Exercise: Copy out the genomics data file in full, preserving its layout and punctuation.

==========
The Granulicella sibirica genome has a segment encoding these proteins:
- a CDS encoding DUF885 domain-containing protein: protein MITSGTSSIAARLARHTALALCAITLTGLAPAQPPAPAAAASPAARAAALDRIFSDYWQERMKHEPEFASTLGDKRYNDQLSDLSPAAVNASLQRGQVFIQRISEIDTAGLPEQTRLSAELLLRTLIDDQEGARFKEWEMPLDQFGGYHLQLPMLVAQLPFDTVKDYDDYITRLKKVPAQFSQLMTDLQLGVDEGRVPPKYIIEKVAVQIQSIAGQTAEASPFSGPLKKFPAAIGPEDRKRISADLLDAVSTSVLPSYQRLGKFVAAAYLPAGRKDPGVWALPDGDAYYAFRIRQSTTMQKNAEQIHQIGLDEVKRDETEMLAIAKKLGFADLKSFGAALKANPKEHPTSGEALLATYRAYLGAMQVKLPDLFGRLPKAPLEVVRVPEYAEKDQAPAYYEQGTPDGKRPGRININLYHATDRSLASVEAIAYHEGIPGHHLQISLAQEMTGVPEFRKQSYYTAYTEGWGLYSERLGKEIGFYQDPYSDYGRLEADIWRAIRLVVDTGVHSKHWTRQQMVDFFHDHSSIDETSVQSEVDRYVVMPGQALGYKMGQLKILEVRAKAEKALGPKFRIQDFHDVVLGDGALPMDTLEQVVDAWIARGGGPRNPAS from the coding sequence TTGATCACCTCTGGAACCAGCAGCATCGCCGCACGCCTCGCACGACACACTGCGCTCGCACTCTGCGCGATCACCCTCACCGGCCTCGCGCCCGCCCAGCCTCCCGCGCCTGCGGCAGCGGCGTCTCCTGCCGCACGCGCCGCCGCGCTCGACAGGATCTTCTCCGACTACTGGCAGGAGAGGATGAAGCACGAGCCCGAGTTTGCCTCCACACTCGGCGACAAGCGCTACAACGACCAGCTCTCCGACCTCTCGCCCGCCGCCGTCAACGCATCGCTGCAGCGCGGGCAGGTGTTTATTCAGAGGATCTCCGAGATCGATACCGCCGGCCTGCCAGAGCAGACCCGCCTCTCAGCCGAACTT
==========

The Granulicella sibirica genome has a segment encoding these proteins:
- a CDS encoding DUF885 domain-containing protein: protein MITSGTSSIAARLARHTALALCAITLTGLAPAQPPAPAAAASPAARAAALDRIFSDYWQERMKHEPEFASTLGDKRYNDQLSDLSPAAVNASLQRGQVFIQRISEIDTAGLPEQTRLSAELLLRTLIDDQEGARFKEWEMPLDQFGGYHLQLPMLVAQLPFDTVKDYDDYITRLKKVPAQFSQLMTDLQLGVDEGRVPPKYIIEKVAVQIQSIAGQTAEASPFSGPLKKFPAAIGPEDRKRISADLLDAVSTSVLPSYQRLGKFVAAAYLPAGRKDPGVWALPDGDAYYAFRIRQSTTMQKNAEQIHQIGLDEVKRDETEMLAIAKKLGFADLKSFGAALKANPKEHPTSGEALLATYRAYLGAMQVKLPDLFGRLPKAPLEVVRVPEYAEKDQAPAYYEQGTPDGKRPGRININLYHATDRSLASVEAIAYHEGIPGHHLQISLAQEMTGVPEFRKQSYYTAYTEGWGLYSERLGKEIGFYQDPYSDYGRLEADIWRAIRLVVDTGVHSKHWTRQQMVDFFHDHSSIDETSVQSEVDRYVVMPGQALGYKMGQLKILEVRAKAEKALGPKFRIQDFHDVVLGDGALPMDTLEQVVDAWIARGGGPRNPAS from the coding sequence TTGATCACCTCTGGAACCAGCAGCATCGCCGCACGCCTCGCACGACACACTGCGCTCGCACTCTGCGCGATCACCCTCACCGGCCTCGCGCCCGCCCAGCCTCCCGCGCCTGCGGCAGCGGCGTCTCCTGCCGCACGCGCCGCCGCGCTCGACAGGATCTTCTCCGACTACTGGCAGGAGAGGATGAAGCACGAGCCCGAGTTTGCCTCCACACTCGGCGACAAGCGCTACAACGACCAGCTCTCCGACCTCTCGCCCGCCGCCGTCAACGCATCGCTGCAGCGCGGGCAGGTGTTTATTCAGAGGATCTCCGAGATCGATACCGCCGGCCTGCCAGAGCAGACCCGCCTCTCAGCCGAACTT